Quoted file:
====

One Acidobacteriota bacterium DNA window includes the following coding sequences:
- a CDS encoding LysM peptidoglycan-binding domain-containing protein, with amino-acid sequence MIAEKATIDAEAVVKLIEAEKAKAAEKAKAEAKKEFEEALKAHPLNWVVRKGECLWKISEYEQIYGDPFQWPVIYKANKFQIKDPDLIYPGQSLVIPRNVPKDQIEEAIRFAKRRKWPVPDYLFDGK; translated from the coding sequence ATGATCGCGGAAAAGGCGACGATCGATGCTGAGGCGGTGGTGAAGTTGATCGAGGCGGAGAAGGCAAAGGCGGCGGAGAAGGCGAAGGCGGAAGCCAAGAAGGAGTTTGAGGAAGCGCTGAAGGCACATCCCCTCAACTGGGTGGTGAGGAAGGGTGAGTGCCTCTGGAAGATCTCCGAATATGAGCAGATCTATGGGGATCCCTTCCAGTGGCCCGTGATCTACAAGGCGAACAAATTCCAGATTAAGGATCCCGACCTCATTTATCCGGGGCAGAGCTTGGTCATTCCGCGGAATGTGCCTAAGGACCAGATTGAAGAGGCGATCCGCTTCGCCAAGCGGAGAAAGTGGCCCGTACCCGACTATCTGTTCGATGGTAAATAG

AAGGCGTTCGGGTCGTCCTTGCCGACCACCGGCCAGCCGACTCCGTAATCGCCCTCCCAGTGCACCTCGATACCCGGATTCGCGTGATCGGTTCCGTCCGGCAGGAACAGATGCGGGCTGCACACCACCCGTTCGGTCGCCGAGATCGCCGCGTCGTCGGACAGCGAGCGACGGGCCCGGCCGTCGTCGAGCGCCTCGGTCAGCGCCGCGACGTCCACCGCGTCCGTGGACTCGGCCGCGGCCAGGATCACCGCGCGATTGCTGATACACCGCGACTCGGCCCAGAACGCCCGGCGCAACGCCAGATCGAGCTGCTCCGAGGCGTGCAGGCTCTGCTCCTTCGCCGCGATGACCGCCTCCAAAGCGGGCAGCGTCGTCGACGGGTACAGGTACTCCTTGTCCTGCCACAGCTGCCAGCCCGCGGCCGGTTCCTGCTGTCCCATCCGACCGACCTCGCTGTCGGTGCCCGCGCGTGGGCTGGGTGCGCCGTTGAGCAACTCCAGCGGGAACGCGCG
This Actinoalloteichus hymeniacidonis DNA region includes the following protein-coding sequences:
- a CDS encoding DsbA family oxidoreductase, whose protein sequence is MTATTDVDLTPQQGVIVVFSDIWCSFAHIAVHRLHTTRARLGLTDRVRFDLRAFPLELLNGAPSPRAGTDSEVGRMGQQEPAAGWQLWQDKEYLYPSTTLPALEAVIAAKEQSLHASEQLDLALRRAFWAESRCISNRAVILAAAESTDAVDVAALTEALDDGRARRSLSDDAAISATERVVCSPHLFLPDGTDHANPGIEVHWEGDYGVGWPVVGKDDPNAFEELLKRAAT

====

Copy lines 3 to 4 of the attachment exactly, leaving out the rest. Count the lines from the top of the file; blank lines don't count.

AAGGCGTTCGGGTCGTCCTTGCCGACCACCGGCCAGCCGACTCCGTAATCGCCCTCCCAGTGCACCTCGATACCCGGATTCGCGTGATCGGTTCCGTCCGGCAGGAACAGATGCGGGCTGCACACCACCCGTTCGGTCGCCGAGATCGCCGCGTCGTCGGACAGCGAGCGACGGGCCCGGCCGTCGTCGAGCGCCTCGGTCAGCGCCGCGACGTCCACCGCGTCCGTGGACTCGGCCGCGGCCAGGATCACCGCGCGATTGCTGATACACCGCGACTCGGCCCAGAACGCCCGGCGCAACGCCAGATCGAGCTGCTCCGAGGCGTGCAGGCTCTGCTCCTTCGCCGCGATGACCGCCTCCAAAGCGGGCAGCGTCGTCGACGGGTACAGGTACTCCTTGTCCTGCCACAGCTGCCAGCCCGCGGCCGGTTCCTGCTGTCCCATCCGACCGACCTCGCTGTCGGTGCCCGCGCGTGGGCTGGGTGCGCCGTTGAGCAACTCCAGCGGGAACGCGCG
This Actinoalloteichus hymeniacidonis DNA region includes the following protein-coding sequences: